A former three-term Republican congressman from Pennsylvania, Pat Toomey was elected to the U.S. Senate during the 2010 midterm elections.
Since moving to the north side of the Capitol, the former Club for Growth president has made his presence known, particularly on financial and economic issues. He was even placed by Republican Senate leadership on the debt “super committee” that failed this fall to come to an agreement on major deficit reduction.
Before Christmas, The Daily Caller’s Ginni Thomas talked to Sen. Toomey about his super committee experience, Washington’s lack of boldness in cutting spending, the Senate’s overall dysfunction, and the tea party’s contribution to the political scene.
From being on the “super committee,” did you see any evidence that Democrats are willing to cut spending, as opposed to increasing revenues, to solve our deficit problem?
“By their standards, the liberal Democrats have had a remarkably successful first half of Obama’s presidency. … So they have had this huge expansion of government, and what do they want to do now? They just want to lock in the funds to pay for it all.”
Why isn’t Washington able to come up with bolder spending reductions to address our fiscal crisis?
“It’s very frustrating to me that the political class seems to lag behind the American public in understanding what the country needs.”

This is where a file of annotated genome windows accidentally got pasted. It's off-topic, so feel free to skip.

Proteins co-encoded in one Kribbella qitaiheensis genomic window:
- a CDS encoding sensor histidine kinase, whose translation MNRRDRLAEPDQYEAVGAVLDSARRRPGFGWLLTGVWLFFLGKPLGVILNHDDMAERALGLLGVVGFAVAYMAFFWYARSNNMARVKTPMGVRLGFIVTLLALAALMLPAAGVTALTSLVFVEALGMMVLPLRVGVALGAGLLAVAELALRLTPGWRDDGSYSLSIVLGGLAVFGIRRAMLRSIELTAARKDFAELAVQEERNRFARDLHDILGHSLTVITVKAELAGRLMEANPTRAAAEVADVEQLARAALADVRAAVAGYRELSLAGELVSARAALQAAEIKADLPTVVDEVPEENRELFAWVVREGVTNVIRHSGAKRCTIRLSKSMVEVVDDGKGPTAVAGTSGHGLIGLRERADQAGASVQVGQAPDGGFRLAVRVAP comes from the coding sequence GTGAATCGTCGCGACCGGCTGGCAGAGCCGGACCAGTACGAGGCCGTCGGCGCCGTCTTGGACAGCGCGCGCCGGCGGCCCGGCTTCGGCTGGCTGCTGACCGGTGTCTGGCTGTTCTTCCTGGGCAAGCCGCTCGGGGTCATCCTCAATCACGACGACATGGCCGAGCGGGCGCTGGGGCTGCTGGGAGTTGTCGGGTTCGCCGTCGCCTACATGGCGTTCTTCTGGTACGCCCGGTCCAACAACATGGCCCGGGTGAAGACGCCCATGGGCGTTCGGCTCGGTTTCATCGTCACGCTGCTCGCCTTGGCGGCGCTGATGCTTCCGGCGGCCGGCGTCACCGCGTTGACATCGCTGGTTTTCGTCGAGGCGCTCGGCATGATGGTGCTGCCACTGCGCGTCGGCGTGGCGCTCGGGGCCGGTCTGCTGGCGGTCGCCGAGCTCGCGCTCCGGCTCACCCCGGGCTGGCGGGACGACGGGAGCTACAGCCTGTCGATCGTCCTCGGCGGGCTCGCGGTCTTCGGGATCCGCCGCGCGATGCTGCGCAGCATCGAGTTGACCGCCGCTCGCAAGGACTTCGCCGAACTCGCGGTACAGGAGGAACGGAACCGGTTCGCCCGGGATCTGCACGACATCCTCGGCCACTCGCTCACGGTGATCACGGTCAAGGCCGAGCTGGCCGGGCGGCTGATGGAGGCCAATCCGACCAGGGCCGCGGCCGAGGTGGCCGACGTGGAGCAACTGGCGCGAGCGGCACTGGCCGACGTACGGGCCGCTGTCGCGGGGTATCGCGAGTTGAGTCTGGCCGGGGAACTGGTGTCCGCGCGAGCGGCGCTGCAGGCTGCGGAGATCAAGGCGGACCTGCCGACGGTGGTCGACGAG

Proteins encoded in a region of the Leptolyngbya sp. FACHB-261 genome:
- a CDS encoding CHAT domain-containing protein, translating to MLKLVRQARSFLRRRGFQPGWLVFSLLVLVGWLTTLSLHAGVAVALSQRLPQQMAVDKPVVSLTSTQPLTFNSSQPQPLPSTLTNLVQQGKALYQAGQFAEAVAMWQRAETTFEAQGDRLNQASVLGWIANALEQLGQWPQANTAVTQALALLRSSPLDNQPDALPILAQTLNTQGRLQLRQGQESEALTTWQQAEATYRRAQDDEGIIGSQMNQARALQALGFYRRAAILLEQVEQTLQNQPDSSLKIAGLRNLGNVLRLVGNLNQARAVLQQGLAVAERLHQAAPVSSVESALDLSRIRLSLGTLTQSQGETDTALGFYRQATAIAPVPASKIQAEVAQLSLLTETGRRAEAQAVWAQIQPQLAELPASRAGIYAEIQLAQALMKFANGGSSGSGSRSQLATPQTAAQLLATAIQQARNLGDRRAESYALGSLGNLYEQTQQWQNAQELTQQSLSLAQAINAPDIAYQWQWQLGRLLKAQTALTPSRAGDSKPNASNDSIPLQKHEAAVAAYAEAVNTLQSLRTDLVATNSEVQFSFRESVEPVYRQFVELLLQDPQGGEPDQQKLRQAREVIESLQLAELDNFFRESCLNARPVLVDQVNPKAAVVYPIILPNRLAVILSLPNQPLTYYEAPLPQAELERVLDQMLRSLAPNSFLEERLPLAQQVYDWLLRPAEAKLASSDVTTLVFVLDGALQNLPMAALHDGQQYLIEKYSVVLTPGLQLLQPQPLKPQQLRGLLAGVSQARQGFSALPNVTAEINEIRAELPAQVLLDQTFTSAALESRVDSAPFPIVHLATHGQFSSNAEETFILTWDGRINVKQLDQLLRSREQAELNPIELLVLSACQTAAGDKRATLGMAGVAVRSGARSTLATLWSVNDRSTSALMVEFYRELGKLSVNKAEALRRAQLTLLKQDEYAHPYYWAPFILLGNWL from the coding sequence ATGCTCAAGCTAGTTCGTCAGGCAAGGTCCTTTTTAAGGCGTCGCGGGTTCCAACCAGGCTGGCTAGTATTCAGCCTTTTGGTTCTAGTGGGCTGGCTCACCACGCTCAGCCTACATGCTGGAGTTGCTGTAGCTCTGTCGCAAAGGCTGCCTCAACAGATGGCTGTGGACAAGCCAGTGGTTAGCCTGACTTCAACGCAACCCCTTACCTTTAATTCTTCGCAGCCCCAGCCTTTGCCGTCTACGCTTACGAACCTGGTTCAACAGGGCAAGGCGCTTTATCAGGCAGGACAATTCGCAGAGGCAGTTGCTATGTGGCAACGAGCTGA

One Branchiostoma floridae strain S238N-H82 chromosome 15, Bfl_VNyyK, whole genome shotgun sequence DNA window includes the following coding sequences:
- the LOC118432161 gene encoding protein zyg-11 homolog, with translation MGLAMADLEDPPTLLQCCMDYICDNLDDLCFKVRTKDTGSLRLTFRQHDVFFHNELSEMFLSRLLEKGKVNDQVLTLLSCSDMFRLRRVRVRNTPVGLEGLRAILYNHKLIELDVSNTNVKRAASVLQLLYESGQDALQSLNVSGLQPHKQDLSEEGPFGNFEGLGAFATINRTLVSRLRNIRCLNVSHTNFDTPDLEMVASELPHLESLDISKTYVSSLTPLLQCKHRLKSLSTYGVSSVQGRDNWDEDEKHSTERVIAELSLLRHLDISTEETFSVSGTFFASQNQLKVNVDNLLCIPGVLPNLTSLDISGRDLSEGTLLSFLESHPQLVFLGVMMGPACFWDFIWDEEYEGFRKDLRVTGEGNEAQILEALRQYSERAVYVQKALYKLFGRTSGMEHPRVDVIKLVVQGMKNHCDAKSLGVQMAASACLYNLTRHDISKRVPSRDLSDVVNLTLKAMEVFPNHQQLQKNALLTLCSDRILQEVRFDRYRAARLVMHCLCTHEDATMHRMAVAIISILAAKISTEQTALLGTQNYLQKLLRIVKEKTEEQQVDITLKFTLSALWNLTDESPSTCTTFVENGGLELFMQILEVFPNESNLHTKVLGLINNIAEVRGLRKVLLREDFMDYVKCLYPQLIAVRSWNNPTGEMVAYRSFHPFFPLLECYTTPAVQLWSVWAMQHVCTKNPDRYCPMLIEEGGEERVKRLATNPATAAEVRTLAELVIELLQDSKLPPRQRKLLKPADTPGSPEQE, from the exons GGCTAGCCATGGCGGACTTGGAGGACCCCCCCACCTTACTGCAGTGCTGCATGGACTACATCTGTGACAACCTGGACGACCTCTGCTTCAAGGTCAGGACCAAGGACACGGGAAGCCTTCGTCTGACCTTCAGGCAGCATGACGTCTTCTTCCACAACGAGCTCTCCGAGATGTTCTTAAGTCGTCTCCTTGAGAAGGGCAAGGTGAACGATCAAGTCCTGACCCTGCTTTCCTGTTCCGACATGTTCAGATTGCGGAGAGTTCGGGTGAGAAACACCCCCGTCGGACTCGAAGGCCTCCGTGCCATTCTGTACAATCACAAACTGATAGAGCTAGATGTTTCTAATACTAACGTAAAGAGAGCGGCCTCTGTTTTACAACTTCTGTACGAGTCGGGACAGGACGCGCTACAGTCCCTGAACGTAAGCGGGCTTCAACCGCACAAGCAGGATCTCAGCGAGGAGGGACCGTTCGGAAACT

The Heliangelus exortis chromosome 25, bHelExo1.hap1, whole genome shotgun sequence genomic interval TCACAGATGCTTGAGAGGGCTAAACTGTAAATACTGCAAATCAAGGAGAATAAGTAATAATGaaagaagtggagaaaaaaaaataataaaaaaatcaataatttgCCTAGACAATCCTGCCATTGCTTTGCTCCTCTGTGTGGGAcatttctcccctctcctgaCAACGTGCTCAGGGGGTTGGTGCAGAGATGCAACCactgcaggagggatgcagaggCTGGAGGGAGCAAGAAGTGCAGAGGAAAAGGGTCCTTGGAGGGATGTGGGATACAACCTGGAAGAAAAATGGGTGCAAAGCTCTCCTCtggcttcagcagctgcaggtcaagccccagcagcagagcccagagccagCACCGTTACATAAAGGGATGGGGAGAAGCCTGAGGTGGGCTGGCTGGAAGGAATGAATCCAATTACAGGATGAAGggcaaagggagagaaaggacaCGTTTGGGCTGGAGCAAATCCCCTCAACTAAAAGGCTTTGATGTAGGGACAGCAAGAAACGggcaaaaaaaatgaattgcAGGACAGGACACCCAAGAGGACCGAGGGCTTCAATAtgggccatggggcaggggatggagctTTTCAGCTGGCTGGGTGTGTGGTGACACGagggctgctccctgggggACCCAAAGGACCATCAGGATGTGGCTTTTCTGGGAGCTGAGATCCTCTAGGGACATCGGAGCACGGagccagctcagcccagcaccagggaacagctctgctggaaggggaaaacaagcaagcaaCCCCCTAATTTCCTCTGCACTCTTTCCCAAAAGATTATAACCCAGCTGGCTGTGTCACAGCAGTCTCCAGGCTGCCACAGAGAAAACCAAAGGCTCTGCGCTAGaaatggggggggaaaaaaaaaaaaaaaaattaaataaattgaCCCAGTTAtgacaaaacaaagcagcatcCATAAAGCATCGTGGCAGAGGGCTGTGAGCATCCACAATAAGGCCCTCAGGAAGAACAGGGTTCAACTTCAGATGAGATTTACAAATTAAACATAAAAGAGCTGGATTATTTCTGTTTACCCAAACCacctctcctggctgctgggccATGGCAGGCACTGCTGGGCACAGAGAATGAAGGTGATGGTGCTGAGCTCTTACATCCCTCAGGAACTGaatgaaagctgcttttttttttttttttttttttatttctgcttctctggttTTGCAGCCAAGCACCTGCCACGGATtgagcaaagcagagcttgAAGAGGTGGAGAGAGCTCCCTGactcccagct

How does the Dodd-Frank financial regulation law inhibit job-creation and the economy?
“The Dodd-Frank bill is pretty unprecedented, at least to my knowledge, with the amount of discretion it has handed over to regulators.”
What are Republicans doing to ensure the European economic crisis does not impact America’s economy?
“I think people should realize how much more precarious the situation is than the way it appears.”
What is your take on the frustrations between the tea party movement and the Republican establishment?
“I think the establishment is coming around. What I hope is that the tea party simply infuses and captures the Republican Party and makes it the Republican Party that it can be, the party of limited government and personal freedom.”
What was your biggest surprise becoming a U.S. senator after the 2010 election?
“I guess the biggest surprise since getting here is the dysfunctional nature of this body.”
Are you drinking Potomac Fever “kool-aid” after being on the “super committee,” and now with your website now featuring a bipartisan bill with New York Democratic Sen. Chuck Schumer?
“I don’t think there’s anything to worry about with regards to me drinking the kool-aid. I don’t like the kool-aid down here.”
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